Cash managers who had decided the “e” in eBAM stood for “eventually” can take heart. “We’ve reached the floodgate moment,” says Dan Gill, director of corporate solutions for Weiland/Open Solutions, a tech vendor for bank account management in Bannockburn, Ill. “The testing is done. The message formats are set. And live, production-level messages will be moving by January.”
Open Solutions is implementing its first electronic bank account management (eBAM) client, a large insurance company, using SWIFT to communicate with three banks—J.P. Morgan, Citigroup and Bank of America Merrill Lynch, Gill reports. “We picked this company to be the pioneer, and we have a line of others ready to follow quickly. A lot of the 100 clients using our eBAM-ready BAweb™ solution are ready to go, but we’ll pace the implementations and add more banks when they are ready.”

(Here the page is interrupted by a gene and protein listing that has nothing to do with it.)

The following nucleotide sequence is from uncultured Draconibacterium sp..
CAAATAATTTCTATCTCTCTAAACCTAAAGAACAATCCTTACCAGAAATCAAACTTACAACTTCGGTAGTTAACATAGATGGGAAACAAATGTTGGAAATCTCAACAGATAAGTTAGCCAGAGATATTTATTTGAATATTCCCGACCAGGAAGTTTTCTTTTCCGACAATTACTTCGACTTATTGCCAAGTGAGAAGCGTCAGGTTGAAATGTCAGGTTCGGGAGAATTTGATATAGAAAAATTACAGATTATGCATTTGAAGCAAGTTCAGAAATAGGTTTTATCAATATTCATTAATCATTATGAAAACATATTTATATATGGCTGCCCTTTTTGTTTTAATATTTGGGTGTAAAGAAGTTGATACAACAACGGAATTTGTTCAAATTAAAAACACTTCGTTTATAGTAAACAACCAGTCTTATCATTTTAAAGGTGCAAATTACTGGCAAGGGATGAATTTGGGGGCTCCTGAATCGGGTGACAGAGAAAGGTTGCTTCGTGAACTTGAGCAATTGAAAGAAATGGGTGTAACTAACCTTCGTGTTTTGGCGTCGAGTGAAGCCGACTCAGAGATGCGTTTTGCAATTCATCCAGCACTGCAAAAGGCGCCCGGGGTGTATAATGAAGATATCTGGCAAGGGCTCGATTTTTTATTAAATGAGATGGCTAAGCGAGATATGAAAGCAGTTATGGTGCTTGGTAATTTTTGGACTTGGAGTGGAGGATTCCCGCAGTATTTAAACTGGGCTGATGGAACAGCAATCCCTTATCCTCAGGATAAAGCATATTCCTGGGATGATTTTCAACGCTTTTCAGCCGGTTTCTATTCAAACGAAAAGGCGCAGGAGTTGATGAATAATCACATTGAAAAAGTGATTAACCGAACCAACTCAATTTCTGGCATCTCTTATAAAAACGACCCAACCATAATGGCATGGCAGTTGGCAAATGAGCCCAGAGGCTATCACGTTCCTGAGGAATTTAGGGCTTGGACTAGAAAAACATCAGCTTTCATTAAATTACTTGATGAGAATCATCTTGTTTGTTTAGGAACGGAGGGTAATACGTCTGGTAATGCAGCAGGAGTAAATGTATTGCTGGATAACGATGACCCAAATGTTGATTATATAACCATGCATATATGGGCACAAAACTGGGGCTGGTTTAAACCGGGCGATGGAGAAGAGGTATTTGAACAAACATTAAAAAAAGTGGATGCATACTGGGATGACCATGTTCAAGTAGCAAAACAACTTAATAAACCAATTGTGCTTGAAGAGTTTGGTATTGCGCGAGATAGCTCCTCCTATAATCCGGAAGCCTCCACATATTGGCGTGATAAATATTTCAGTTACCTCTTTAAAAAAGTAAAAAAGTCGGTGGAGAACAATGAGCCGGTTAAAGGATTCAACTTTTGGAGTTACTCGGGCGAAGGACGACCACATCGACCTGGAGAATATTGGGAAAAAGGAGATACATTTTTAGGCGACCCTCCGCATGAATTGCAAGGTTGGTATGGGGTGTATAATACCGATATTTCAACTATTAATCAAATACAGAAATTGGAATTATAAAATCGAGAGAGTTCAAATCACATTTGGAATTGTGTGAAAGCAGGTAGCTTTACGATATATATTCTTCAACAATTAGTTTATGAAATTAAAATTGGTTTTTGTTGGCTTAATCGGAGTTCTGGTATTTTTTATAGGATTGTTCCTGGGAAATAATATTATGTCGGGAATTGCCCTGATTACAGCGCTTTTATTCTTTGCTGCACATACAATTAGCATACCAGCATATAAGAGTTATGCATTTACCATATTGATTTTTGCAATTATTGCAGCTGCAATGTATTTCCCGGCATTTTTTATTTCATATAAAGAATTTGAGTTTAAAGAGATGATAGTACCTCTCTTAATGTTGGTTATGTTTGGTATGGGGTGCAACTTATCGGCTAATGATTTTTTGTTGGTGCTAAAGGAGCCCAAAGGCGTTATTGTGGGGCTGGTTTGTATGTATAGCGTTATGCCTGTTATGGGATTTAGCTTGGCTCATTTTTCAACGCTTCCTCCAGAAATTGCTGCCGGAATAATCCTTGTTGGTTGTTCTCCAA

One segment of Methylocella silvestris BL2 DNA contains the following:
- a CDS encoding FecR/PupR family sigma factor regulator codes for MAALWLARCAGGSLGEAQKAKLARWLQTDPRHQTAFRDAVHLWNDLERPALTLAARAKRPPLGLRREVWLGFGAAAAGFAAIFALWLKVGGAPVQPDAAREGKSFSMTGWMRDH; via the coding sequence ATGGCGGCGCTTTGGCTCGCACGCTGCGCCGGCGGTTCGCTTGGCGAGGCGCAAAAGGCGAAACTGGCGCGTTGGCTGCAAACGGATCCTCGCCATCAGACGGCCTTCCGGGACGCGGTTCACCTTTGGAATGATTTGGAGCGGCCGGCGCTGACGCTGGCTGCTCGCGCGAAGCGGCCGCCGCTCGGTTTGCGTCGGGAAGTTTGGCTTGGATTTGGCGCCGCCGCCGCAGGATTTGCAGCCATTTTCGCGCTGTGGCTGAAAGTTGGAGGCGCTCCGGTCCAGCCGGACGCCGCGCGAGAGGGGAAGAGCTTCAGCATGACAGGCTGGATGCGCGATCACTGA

“EBAM has gone through very intensive testing for years,” says Solimine, pictured at left. “We ran trials and tried repeatedly to break it and then fix it where it broke. The standards are all mature and ISO-certified. We’ve run pilots and they’ve worked as expected. We have a high degree of confidence that eBAM is now ready to roll.” It’s not some complex, whiz-bang technology, he adds. “We’re just moving good data from point A to point B. The only change is that we’ll be doing it electronically instead of with paper.”
While the standards and infrastructure may have passed all the tests, bank readiness is still a work in progress. From the corporate perspective, the pace of banks’ adoption of eBAM continues to hold back a promising technology, reports Tom Hunt, director of treasury services at the Association for Financial Professionals.